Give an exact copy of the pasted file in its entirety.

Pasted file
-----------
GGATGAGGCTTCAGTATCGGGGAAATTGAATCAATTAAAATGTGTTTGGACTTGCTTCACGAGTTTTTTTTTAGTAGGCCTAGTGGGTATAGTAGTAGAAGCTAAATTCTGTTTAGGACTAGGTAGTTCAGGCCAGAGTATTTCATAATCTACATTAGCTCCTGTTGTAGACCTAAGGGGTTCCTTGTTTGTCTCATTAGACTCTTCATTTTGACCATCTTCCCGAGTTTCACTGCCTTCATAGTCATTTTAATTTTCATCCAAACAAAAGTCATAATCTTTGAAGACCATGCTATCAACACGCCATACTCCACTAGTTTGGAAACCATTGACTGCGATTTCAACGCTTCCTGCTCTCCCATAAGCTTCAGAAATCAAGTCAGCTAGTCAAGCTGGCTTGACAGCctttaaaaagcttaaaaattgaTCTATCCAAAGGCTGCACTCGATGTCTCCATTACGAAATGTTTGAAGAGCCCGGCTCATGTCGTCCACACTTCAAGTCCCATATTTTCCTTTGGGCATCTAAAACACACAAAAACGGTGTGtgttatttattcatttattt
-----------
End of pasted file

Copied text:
GGATGAGGCTTCAGTATCGGGGAAATTGAATCAATTAAAATGTGTTTGGACTTGCTTCACGAGTTTTTTTTTAGTAGGCCTAGTGGGTATAGTAGTAGAAGCTAAATTCTGTTTAGGACTAGGTAGTTCAGGCCAGAGTATTTCATAATCTACATTAGCTCCTGTTGTAGACCTAAGGGGTTCCTTGTTTGTCTCATTAGACTCTTCATTTTGACCATCTTCCCGAGTTTCACTGCCTTCATAGTCATTTTAATTTTCATCCAAACAAAAGTCATAATCTTTGAAGACCATGCTATCAACACGCCATACTCCACTAGTTTGGAAACCATTGACTGCGATTTCAACGCTTCCTGCTCTCCCATAAGCTTCAGAAATCAAGTCAGCTAGTCAAGCTGGCTTGACAGCctttaaaaagcttaaaaattgaTCTATCCAAAGGCTGCACTCGATGTCTCCATTACGAAATGTTTGAAGAGCCCGGCTCATGTCGTCCACACTTCAAGTCCCATATTTTCCTTTGGGCATCTAAAACACACAAAAACGGTGTGtgttatttattcatttattt